We continued on to Apollo Bay, having taken the detour inland, and got to one of their Chinese restaurants were we had a big lunch. We’d booked accommodation in the town but as it was only lunch time and we didn’t really see the need to hang around, we headed for the 12 Apostles.
The 12 Apostles
An hour and a half after leaving Apollo Bay, we reached the 12 Apostles visitor centre with a million other people. We got out of the car, and were thankful that by now, at least for a little while, the rain had stopped and the skies cleared.
We had a bracing walk to each of the lookouts, navigating around clumps of people who were stopping to take their selfies with some of the Apostles in the background. There aren’t 12 anymore as a few of them have been excommunicated.
You can actually see how the erosion is taking place, with the water eating into one edge of it and the strength of the wind blowing away the upper layers. It’s an impressive sight and a great place for a biology lesson (though I was surprised at how little interpretation there was. One sign and even that was small and uninteresting).
We went from the lookouts at the top to the sea level, seeing a washed up blue-bottle jellyfish and watching the clouds roll in again. We piled back into the car and the rain came down heavier. We bypassed seeing the other natural rock formations along the way, and instead took the road back up to Melbourne.
Impromptu Melbourne Visit
One of the reasons for returning to Melbourne on Saturday night was so we could go to Ikea the next morning to buy a sink. We’re getting the kitchen renovated next week. We had to pay for all the stuff on Friday/Saturday but when they rang on Friday it was to say that they didn’t have the sink we wanted and they didn’t know when it would come in. What would we like to do?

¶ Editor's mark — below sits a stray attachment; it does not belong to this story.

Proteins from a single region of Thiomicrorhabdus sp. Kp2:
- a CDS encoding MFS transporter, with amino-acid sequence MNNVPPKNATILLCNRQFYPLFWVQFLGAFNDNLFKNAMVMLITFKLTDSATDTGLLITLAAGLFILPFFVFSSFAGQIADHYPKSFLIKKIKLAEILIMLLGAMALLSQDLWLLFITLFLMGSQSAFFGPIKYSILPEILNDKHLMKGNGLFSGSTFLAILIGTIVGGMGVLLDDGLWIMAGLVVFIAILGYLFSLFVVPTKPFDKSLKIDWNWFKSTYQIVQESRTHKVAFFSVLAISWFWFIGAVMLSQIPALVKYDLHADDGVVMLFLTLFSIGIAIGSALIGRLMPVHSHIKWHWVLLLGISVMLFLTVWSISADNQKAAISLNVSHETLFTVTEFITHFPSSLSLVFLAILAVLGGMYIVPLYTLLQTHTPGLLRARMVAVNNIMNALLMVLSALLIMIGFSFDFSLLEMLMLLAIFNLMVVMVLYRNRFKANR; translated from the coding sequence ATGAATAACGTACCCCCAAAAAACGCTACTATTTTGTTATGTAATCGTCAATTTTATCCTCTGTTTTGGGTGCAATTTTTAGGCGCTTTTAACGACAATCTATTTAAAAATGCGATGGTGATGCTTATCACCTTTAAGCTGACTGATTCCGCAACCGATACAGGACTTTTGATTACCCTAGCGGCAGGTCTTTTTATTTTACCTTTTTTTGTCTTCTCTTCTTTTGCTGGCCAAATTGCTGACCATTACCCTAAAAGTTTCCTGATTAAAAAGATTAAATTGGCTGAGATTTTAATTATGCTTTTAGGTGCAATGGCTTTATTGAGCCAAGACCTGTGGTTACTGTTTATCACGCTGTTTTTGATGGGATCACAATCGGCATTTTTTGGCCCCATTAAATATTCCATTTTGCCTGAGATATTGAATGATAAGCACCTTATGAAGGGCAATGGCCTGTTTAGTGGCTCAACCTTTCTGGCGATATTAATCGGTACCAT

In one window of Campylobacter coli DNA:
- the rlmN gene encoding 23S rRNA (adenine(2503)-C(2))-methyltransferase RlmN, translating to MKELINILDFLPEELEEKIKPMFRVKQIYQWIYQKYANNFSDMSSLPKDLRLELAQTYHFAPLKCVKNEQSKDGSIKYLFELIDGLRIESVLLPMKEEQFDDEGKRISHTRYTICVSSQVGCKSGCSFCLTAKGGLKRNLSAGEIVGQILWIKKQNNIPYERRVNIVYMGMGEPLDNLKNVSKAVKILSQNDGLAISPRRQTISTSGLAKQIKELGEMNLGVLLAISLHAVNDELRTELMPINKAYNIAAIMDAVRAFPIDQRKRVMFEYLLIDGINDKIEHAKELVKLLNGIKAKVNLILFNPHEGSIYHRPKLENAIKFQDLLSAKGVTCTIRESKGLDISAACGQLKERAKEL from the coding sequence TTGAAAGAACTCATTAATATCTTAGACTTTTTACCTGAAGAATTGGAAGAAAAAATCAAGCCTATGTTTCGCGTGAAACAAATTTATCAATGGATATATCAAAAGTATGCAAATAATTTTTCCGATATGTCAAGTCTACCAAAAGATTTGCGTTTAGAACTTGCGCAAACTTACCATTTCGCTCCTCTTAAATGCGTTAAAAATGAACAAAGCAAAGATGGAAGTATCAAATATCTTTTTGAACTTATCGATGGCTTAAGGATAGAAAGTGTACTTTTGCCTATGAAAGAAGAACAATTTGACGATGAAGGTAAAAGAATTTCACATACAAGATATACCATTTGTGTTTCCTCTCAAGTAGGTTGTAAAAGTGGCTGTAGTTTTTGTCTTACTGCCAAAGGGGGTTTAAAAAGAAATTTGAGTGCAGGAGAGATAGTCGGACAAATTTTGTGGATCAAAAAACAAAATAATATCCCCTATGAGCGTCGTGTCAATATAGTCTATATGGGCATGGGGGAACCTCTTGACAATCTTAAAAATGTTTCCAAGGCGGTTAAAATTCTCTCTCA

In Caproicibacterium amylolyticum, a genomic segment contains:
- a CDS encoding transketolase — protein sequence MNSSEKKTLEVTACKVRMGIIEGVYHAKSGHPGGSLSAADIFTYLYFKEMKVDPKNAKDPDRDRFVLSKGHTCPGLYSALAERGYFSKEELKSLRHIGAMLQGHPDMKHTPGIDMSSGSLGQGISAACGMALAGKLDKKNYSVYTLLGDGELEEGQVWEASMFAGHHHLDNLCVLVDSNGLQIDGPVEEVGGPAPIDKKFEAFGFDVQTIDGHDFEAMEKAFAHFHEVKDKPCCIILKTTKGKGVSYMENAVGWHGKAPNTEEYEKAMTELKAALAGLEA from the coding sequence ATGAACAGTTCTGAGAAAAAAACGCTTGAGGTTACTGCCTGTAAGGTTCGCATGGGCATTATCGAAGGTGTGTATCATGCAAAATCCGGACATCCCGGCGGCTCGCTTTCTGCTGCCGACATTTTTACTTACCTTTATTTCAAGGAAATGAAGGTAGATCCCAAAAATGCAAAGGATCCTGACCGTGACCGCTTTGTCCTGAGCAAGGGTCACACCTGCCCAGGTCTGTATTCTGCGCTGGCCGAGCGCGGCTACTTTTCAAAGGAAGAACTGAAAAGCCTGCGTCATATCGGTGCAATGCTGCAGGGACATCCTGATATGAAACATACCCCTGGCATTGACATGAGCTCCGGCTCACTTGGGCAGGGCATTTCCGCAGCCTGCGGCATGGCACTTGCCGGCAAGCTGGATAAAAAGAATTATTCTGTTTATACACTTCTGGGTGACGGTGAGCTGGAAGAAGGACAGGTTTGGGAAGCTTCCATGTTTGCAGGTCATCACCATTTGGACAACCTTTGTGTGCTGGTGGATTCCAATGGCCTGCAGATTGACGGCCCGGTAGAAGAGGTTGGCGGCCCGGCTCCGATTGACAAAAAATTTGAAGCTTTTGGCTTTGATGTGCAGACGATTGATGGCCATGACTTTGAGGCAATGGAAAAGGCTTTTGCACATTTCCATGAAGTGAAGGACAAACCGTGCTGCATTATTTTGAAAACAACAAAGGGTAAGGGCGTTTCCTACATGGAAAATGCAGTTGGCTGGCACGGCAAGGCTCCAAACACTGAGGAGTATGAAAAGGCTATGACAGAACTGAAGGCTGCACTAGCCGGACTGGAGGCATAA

We didn’t want a different sink but WA operates separately from the eastern states so even though there was one in Richmond, Victoria, they couldn’t get it shipped across the country. So we decided we’d get it ourselves.
We possibly could have squeezed it all in on Sunday – seeing the 12 Apostles, returning to Melbourne, buying the sink at Ikea and then catching the plane – but we felt it would be too much of a rush and having seen what we came to see, we could spend a night in Melbourne and see some friends.
Glen drove us back to the city (I’d done all the other billion hours of driving) while I searched for accommodation for one night. There were only three rooms left in the whole of the Melbourne CBD. I’m not joking. Something to do with some bloody horse race.
We ended up staying at Pegasus Apartment Hotel, which was nice and did for what we needed, but we couldn’t believe how limited the choice was. We got into Melbourne in the evening, then went out for dinner with Julian, Deanne and Albert, before we caught up with Simon and Shih-Ern and a few us went dancing after.
All in all a packed but fun day (oh my god, we saw two koalas!), and going to bed never felt so good.